What's the difference between an AN bolt and a Grade 5

If you work on aircraft long enough someone is going to ask you that question or something similar such as "Can I use a Grade 8 bolt to attach the propeller?" The quick answer is the aircraft bolt has 40% greater fatigue strength when compared to a similar size and alloy commercial bolt.
Aircraft hardware requires strength AND endurance (fatigue strength). A bolt used on a propeller must endure millions of tensile stress cycles, whereas a bolt used on a building is stressed only once when it's tightened. In general, aircraft threaded fasteners have:
1. 40% greater fatigue strength
Aircraft structural threaded fasteners commonly use the UNJ threadform while commercial threaded fasteners use a UNF or UNC threadform. UNJF is called the "J" thread. It looks the same and is compatible with a UNF thread but the root radius is larger on the UNJ.
• The J thread increases fatigue strength by 40%.
• The J thread increases thread shear strength by 10% (thread tensile stress area of 110.765 compared to 103.20 mm2 for 1/2-20 thread).
2. Greater tensile strength for the same nominal size and thread
• J threaded fasteners have a slightly larger tensile stress area so are slightly stronger in tension for the same nominal size fastener and material.
3. Greater thread shear strength
Most aircraft hardware has a class 3 thread tolerance (UNJF-3B) while most commercial hardware has a class 2 thread tolerance (UNF-2B). A tighter tolerance often results in more thread engagement between the male and female thread. Go to the hardware store and screw a bolt and nut together and notice how you can rock the nut on the threads. Now try this with the same size aircraft bolt and nut - no nut wobble because there is less clearance between the male and female thread. It's theoretically possible to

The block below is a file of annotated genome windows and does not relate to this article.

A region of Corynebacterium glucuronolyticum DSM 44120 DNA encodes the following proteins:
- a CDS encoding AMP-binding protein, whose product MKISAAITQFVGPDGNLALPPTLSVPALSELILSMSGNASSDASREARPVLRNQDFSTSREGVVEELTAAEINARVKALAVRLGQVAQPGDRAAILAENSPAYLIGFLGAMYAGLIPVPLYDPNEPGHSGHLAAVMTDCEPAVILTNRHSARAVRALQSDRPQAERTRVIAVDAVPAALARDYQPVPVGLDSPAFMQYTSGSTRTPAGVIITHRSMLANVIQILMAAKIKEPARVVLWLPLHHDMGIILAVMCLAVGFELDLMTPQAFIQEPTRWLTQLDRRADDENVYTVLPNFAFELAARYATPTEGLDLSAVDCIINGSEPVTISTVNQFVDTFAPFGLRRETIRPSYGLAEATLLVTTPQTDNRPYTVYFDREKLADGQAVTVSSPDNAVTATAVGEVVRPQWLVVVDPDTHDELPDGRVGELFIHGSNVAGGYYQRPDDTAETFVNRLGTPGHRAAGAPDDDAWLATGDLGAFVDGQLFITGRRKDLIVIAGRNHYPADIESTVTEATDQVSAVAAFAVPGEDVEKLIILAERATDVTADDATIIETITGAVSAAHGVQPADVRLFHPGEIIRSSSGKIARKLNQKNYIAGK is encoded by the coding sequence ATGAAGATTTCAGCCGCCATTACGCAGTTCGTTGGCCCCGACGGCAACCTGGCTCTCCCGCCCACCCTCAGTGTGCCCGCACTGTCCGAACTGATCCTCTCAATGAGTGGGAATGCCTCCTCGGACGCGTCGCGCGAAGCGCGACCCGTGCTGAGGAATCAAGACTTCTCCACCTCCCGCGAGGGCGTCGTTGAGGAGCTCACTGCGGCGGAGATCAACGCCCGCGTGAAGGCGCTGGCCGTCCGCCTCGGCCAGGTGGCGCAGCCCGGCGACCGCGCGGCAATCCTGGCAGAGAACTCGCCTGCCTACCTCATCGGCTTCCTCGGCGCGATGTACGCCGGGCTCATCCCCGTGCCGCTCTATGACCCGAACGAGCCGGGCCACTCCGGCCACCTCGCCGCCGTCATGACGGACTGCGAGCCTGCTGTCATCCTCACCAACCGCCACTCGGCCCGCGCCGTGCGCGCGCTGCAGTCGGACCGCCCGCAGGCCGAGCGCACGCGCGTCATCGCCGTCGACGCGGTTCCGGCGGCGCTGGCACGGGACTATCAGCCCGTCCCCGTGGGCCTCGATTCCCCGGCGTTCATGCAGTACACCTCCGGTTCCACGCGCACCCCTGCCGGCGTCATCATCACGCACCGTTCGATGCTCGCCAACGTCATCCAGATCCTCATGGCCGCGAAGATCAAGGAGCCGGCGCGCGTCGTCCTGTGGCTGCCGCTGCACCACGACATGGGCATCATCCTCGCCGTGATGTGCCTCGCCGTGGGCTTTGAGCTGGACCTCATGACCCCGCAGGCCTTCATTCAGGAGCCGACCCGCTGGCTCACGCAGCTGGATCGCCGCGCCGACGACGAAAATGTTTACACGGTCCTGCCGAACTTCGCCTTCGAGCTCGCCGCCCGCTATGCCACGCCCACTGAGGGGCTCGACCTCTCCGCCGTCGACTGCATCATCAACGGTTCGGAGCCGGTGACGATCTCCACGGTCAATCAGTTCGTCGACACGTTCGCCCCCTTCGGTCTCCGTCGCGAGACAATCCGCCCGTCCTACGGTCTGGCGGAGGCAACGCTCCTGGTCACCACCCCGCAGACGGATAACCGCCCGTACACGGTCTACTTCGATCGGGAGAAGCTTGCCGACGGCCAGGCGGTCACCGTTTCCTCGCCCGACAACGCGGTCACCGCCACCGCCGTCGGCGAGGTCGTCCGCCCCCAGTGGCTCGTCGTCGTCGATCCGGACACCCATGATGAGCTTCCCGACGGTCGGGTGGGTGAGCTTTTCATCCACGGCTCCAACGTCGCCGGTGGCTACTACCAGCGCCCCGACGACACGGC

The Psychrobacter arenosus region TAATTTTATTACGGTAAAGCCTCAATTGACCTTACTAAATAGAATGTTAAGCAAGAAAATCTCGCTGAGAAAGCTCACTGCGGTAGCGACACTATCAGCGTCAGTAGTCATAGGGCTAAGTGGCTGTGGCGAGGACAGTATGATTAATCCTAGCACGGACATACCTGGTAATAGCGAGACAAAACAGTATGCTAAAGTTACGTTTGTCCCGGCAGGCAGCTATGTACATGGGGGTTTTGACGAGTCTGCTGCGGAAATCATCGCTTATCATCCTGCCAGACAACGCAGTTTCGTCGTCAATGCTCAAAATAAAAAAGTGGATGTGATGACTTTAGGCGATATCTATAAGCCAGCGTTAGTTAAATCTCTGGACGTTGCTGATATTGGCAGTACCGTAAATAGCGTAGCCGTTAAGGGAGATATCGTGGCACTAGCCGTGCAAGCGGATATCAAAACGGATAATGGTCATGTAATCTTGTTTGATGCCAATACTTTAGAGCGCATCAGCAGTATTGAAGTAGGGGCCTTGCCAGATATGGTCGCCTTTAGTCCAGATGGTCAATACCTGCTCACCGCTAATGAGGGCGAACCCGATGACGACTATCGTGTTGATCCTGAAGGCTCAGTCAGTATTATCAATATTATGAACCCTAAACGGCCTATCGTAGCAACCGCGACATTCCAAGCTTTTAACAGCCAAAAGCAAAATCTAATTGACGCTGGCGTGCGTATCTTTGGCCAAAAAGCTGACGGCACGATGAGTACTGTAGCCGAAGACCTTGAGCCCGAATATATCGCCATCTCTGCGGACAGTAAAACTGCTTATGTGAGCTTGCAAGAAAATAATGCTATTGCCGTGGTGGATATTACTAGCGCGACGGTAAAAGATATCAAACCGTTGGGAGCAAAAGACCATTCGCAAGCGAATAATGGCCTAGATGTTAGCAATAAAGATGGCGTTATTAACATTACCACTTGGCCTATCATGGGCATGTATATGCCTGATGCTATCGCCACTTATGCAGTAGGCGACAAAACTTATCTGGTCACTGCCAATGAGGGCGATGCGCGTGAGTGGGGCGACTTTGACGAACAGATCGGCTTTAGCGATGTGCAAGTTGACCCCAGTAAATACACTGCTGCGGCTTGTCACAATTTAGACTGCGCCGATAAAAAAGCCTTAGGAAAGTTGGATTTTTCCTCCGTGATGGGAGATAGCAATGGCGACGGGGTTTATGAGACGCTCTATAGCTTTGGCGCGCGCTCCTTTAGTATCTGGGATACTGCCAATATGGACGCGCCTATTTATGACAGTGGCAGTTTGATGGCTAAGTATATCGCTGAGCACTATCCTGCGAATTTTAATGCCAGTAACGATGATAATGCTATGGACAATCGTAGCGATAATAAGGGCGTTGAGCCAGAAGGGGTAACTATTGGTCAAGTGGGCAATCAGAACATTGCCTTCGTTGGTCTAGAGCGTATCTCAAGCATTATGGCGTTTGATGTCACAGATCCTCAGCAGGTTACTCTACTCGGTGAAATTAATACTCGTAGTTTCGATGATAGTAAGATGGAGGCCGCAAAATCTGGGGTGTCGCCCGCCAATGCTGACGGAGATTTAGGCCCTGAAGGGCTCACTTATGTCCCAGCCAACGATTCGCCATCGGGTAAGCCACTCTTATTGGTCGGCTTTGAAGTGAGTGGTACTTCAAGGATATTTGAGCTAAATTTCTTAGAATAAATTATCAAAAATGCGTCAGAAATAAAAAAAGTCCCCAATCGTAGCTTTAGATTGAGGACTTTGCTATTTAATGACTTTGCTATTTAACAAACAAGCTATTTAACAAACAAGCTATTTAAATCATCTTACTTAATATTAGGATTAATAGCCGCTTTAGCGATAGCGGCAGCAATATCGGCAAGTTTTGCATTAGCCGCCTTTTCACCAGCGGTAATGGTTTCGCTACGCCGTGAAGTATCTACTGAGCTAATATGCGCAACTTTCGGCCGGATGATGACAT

get an aircraft bolt and nut that will not thread together if both happen to be at their maximum material limit.
4. Better corrosion performance
Most aircraft hardware is cadmium plated whereas most commercial hardware is zinc plated. Cadmium offers greater corrosion protection and is less apt to create hydrogen embrittlement in high strength fasteners.
5. Different torque values
Cadmium plating has excellent lubricity (low K factor) so that for a given amount of torque from your torque wrench, more clamping force is produced than would be if the plating were zinc. If you were to substitute a zinc plated bolt you would need to increase the torque wrench setting to achieve the same amount of clamping force. Existing torque charts based on aircraft cadmium hardware would not be accurate.
6. More stringent inspection standards
Here's one example: The common tapered pipe thread used on fittings is called "NPT." For aircraft fittings these threads are technically "ANPT" or Aeronautical NPT. The only difference is the requirement for two additional gage inspections. Nominally, its the
same thread but with greater assurance that the thread is correct.
The question "how long will it last?" (fatigue strength) rather than "how strong is it?" is the most important question in keeping aging aircraft flying. Has a repair that lasted for 12,317 flights proven itself? Not if you're on of the passengers on Japan Flight 123 (the deadliest single aircraft accident) during the 12,318'th takeoff. Aircraft structural threaded fasteners, along with proper repair techniques, are designed to maximize fatigue strength. Most commercial products are not.
For more on aircraft threaded fasteners see my web site at http://www.mechanicsupport.com/Articles.html

field_vote: 
0
No votes yet

Comments

The real quick answer is that it does not matter what the difference is because only approved hardware can be installed on an aircraft. I guess some homebuilt and experimental have different rules but for commercial use there is no swapping of parts allowed. I remember that the Gazelle helicopter used the same door handle as a Renault 5 (I think) but cost 10X as much, same with the windshield wiper system but we could not go to the store and buy parts.
Many electrical parts are also made by automotive companies and are cheaper but if no certified tag, i.e. approved then they can't be used.
Good answer though.

By Stephen Peszel
(comment recieved my email and posted by AskBob)

Yes I totally agreed with you. It depends upon the importance that where we use these components. As per safety is concern we must use a certified products so that the accident factor minimized and we make our work more safely.sta kon terminals